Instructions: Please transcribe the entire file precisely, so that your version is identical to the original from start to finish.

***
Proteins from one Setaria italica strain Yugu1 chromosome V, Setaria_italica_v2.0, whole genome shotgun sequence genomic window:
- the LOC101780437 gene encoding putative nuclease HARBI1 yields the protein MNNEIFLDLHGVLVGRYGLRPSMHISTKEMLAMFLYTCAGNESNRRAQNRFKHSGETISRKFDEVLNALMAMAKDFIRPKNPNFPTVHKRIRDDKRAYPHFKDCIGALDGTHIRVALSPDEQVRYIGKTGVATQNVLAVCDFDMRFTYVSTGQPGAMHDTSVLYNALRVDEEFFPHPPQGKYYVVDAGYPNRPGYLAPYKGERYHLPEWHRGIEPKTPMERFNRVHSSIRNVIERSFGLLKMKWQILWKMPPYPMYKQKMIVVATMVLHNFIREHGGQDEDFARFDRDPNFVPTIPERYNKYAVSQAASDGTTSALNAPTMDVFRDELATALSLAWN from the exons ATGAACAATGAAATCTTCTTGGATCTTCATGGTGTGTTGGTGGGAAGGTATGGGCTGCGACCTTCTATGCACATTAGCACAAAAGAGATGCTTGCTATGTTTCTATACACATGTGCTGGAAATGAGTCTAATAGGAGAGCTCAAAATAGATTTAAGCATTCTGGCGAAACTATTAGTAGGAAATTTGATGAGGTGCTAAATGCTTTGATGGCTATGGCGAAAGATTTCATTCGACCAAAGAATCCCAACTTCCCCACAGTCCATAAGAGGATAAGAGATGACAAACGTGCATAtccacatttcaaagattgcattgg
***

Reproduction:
Proteins from one Setaria italica strain Yugu1 chromosome V, Setaria_italica_v2.0, whole genome shotgun sequence genomic window:
- the LOC101780437 gene encoding putative nuclease HARBI1 yields the protein MNNEIFLDLHGVLVGRYGLRPSMHISTKEMLAMFLYTCAGNESNRRAQNRFKHSGETISRKFDEVLNALMAMAKDFIRPKNPNFPTVHKRIRDDKRAYPHFKDCIGALDGTHIRVALSPDEQVRYIGKTGVATQNVLAVCDFDMRFTYVSTGQPGAMHDTSVLYNALRVDEEFFPHPPQGKYYVVDAGYPNRPGYLAPYKGERYHLPEWHRGIEPKTPMERFNRVHSSIRNVIERSFGLLKMKWQILWKMPPYPMYKQKMIVVATMVLHNFIREHGGQDEDFARFDRDPNFVPTIPERYNKYAVSQAASDGTTSALNAPTMDVFRDELATALSLAWN from the exons ATGAACAATGAAATCTTCTTGGATCTTCATGGTGTGTTGGTGGGAAGGTATGGGCTGCGACCTTCTATGCACATTAGCACAAAAGAGATGCTTGCTATGTTTCTATACACATGTGCTGGAAATGAGTCTAATAGGAGAGCTCAAAATAGATTTAAGCATTCTGGCGAAACTATTAGTAGGAAATTTGATGAGGTGCTAAATGCTTTGATGGCTATGGCGAAAGATTTCATTCGACCAAAGAATCCCAACTTCCCCACAGTCCATAAGAGGATAAGAGATGACAAACGTGCATAtccacatttcaaagattgcattgg